If there's one insight I've had that I think is worth wide dissemination -- and I don't claim it's original, but I'm pretty sure it was independently derived -- it's this:
Our saying something does not cause it to be so. God alone can create light by saying, "Let there be light." For the rest of us, there is at best a contingent relationship between what we say and what is. Even a dictator whose word is literally law depends on those around him continuing to agree that his word is law. God alone is sovereign.
That seems obvious enough in the abstract; who would claim that their saying, "I am holding a donut," causes a donut to exist in their hand?
But if the mere fact of our saying something doesn't cause it to be so, then it follows the mere fact of our saying something doesn't mean it is so. Additional conditions are necessary.
If we know the truth, and if we intend to express the truth, and if we say something is true, then it is true.
Often, though, people rearrange this to something like: If we intend to express the truth, and if we say something is true, then we know the truth and what we say is true is true. From here, it's a short step of assuming people we like (including ourselves) always intend to express the truth to conclude that everything they say is true.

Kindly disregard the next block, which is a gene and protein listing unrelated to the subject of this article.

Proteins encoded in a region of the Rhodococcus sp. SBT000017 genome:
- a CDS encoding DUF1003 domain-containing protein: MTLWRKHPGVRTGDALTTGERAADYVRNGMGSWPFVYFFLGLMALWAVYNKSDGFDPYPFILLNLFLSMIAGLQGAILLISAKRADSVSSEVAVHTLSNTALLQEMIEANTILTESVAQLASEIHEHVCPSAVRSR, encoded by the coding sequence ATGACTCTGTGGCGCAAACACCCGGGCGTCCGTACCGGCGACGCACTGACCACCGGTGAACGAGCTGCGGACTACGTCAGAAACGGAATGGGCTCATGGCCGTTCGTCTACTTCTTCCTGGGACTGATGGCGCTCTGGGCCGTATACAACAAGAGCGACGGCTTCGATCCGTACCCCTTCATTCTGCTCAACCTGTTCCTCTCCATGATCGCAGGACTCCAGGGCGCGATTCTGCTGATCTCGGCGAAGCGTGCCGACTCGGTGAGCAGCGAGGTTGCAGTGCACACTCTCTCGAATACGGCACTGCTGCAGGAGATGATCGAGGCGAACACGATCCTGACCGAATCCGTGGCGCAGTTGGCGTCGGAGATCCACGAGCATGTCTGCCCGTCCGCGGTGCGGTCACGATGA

But few people are quite that simplistic. Most of us know anyone can be mistaken about some dry, external, objective fact. But who can tell you you're mistaken about some internal state or experience of your own?
So "Everything this admirable person says is true" becomes "Everything this admirable person says that refers to himself is true." If he tells you what is motives are, those are his motives. If he tells you what his influences are, those are his influences. If he tells you he has consulted his conscience to the best of his ability on the matter, he has consulted his conscience to the best of his ability on the matter. And what Catholic can criticize the actions of a person who follows their conscience?
Except: Every human can be wrong about what is true, even if -- arguably especially if -- it refers to themselves.